Back in 2015, a close friend of mine joined a startup on the east coast. As a Colorado corporate vet, this was wholly new to him. Much of it was exciting, to be sure: the quick rollout of new products, a remote work policy that afforded employees immense flexibility, even quirky party gift-style kudos that showed up occasionally in the mail.
The management style seemed to be a revelation, too. The traditional hierarchy was flattened, leaving only three layers of management in the entire company. Even better was the proudly proclaimed “open door” culture that gave everyone at the company — no matter their seniority — an opportunity to chat with a manager about anything. You could even pull up a chair in the CEO’s office on a whim, my friend told me.
It sounded ideal. A collaborative environment where people focus less on a chain of command and more on getting things done? A culture that is open to everyone’s ideas and equality is paramount? Yes, please.
Over time, however, my friend saw holes in this forward-thinking philosophy. New employees — only a few days on the job — would make it a point to chat with the CEO daily, sometimes for as much as an hour at a time. Complaints and back-talk escalated from simmer to boil with no clear path for resolution. And good ideas, heaped on overworked project managers, ended up lost, forgotten, or dismissed.
The egalitarian thrust of modern startups is undoubtedly attractive, but resulting “open door” policies reveal an Achilles heel: communication quickly becomes muddled, misdirected, and confusing.
Using my friend’s cautionary tale as an example, I see four reasons why an “open door” policy is actually a bad idea for startups:
1. It over-leverages managers’ time.
In the best-case scenario, an open-door policy allows for ongoing communication about pertinent issues. In most cases, however, it requires a manager to listen to requests, comments, or questions that they often cannot directly address or resolve. Their time — meant to be spent on their own work — is commandeered by employees who need an ear.
2. Ideas, comments, and questions are funneled to the wrong people.
In my friend’s case, everyone wanted to chat with the CEO. Who better to butter up for that upcoming promotion — or pin down for critical changes that would improve workflow? However, the CEO didn’t always have the resources or knowledge to adequately address the needs of every employee who walked through his door.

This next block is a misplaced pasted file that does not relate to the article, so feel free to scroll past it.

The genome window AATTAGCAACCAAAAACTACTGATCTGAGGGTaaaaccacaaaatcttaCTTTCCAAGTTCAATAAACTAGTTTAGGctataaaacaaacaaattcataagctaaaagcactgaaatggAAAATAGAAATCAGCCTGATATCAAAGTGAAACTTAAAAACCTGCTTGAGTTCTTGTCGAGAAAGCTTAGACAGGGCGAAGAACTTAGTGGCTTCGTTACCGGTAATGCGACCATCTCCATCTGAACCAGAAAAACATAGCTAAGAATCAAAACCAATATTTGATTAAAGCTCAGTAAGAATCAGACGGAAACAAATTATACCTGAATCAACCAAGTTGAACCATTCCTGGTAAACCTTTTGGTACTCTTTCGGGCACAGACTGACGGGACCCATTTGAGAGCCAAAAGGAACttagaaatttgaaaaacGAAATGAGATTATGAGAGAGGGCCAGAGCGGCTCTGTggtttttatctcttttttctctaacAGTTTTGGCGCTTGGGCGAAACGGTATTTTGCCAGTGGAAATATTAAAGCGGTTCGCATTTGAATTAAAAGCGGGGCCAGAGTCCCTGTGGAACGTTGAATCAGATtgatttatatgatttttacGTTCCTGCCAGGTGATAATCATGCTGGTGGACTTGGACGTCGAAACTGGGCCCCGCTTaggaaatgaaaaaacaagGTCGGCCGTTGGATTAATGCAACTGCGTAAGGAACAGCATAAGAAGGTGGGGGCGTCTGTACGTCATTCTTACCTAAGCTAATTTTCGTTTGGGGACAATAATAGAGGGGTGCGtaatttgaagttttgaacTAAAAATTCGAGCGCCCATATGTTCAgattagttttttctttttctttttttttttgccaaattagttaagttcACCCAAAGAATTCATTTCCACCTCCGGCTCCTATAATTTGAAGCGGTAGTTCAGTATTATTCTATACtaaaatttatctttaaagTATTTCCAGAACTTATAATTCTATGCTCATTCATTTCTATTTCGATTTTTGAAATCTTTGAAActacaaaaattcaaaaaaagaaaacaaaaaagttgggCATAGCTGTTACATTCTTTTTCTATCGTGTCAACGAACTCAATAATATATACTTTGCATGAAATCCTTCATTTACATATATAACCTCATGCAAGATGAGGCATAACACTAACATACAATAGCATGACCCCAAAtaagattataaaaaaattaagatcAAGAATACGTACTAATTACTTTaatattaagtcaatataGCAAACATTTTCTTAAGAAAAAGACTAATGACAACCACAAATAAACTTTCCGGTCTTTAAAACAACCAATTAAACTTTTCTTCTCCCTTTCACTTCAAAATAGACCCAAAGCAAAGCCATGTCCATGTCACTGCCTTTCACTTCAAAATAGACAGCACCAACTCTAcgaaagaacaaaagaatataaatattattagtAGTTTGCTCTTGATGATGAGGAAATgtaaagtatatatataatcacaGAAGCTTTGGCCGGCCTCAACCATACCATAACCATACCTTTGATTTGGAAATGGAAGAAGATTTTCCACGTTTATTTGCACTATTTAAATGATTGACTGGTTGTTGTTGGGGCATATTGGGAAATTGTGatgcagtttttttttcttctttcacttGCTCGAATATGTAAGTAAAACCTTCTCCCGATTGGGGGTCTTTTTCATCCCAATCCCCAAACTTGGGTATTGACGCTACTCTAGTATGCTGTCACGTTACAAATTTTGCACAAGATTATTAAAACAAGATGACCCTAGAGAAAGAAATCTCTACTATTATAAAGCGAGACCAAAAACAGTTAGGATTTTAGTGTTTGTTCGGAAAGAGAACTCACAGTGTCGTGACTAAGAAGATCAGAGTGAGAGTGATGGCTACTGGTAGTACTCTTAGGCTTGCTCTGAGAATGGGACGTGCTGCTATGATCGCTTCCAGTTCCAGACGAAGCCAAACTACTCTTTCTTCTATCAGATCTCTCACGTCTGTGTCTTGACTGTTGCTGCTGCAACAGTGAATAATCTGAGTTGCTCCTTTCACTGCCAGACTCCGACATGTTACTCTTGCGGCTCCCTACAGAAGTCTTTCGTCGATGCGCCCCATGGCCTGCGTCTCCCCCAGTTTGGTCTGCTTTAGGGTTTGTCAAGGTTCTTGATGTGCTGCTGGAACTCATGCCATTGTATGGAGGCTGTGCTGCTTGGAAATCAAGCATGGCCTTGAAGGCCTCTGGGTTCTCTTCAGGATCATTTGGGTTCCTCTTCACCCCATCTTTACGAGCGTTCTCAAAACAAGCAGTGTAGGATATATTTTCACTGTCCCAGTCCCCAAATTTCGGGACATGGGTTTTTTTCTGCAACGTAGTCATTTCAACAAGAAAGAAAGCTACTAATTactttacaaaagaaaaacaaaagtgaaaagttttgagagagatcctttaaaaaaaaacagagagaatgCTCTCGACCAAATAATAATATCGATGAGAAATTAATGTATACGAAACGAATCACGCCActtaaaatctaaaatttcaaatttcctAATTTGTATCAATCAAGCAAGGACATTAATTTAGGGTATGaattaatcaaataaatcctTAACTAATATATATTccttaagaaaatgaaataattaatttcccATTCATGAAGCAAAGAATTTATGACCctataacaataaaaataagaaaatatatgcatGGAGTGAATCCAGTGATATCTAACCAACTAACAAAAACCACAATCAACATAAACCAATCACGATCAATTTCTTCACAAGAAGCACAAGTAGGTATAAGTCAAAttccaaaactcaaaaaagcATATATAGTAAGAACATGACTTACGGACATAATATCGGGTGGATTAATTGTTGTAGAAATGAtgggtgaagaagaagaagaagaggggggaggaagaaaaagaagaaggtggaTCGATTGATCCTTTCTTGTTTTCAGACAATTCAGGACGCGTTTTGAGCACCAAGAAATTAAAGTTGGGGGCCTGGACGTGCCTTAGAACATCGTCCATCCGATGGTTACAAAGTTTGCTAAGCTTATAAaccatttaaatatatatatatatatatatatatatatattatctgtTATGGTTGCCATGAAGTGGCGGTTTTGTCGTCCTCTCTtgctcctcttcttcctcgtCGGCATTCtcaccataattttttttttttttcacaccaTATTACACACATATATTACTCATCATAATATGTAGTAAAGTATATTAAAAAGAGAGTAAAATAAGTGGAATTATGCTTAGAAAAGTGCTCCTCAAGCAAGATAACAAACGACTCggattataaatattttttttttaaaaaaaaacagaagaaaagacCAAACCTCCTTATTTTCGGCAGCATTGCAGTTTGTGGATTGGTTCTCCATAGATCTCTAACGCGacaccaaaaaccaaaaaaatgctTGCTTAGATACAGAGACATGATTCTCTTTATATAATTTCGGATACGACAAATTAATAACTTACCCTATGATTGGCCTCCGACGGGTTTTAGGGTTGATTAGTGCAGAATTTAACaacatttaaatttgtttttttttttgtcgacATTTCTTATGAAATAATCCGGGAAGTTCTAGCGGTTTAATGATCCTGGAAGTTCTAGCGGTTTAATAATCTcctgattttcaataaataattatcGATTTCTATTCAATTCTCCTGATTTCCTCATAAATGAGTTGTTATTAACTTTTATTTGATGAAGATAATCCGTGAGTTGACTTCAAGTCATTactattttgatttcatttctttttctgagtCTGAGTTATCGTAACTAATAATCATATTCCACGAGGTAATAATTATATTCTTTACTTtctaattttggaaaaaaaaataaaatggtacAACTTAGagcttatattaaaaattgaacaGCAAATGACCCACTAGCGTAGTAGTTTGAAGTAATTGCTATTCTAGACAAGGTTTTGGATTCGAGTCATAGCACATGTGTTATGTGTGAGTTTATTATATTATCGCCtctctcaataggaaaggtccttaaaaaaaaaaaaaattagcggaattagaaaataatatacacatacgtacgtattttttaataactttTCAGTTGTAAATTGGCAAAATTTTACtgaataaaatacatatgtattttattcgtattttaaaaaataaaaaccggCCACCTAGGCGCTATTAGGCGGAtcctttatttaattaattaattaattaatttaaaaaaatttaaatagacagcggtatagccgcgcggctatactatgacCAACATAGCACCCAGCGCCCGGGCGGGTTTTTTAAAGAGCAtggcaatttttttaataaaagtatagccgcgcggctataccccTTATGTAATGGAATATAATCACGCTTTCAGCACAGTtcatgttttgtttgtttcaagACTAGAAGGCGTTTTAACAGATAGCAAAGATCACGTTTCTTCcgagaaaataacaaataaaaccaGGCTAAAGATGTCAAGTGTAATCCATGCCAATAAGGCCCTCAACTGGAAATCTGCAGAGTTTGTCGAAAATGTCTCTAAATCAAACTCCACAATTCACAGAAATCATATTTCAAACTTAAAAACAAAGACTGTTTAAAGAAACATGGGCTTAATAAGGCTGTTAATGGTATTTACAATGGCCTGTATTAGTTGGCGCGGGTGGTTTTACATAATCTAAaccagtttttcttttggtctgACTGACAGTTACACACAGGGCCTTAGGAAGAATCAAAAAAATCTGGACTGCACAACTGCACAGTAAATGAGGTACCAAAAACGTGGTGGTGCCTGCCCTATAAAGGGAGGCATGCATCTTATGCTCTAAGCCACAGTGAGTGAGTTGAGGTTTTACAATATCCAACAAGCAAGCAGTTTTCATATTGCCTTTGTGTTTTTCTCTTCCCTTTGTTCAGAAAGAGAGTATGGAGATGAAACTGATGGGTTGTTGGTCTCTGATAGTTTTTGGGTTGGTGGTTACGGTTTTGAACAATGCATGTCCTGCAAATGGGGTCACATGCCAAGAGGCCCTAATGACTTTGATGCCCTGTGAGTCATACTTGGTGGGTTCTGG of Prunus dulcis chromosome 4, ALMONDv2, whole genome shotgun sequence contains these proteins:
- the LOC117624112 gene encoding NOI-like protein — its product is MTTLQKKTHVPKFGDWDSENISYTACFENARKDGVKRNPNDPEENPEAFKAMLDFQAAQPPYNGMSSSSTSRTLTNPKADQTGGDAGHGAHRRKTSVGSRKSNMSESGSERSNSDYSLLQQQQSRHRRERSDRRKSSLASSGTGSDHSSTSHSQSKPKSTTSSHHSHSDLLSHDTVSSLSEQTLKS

Many concerns were better directed at HR, while several others were very clearly the purview of other managers. The CEO listened, but in many cases, the issues went unaddressed as he didn’t have the time, resources, or knowledge to see them through.
3. Employees are not motivated to resolve their own issues.
Some problems require the assistance of managers to solve. Many, however, can be easily solved by employees. When an “open door” policy is enacted, however, many of the rank-and-file go straight to a higher-up for help. In doing so, they never learn how to solve their own issues.
Close the door — at least for a while — and you force employees to resolve their own issues. This improves problem-solving skills, making employees more valuable to the company over the long haul.
4. Decision-making responsibilities become muddled.
While legitimate questions from a direct report are due a timely and reasonable response, constant, time-sucking prodding about minute work issues can result in a “pass the buck” culture where decision-making is quickly shuffled to the next person.
An employee tosses a decision to a manager with an “open door,” then the overworked or under-informed manager passes it to another colleague, and so on until the decision is either made by the wrong person — simply to move things along — or is dropped altogether, potentially hindering productivity.
5. Conversations quickly become venting or complaining sessions.
My friend saw this happen ad nauseam — employees wandering into a manager’s office to unload about a fellow employee. There was seldom any structure to the complaint, nor did they very often talk to the right manager. This resulted in sensitive information being communicated to the wrong person and, in some cases, that information leaking out into the company. Even worse, the issues were seldom addressed or resolved; the frustration was merely amplified by the vent session.
Needless to say, my friend ended up leaving that glitzy East Coast startup after less than a year. It wasn’t entirely because of the “open door” policy confusion, but it fanned the flames. These days, he’s more in tune with companies that are less philosophically egalitarian and more intentional about their communication policies.
To that end, I asked him, “What’s the perfect alternative to an ‘open door’ policy?” His answer was straightforward enough: Communication should have a clear purpose, a prescribed medium, and, as needed, a path to resolution.
In other words, policies should be in place to let employees know when to communicate with managers about concerns or questions, to whom they should bring those concerns, and how they can expect to see them addressed or resolved.
Otherwise, he cautioned, you end up with an “open door” policy free-for-all.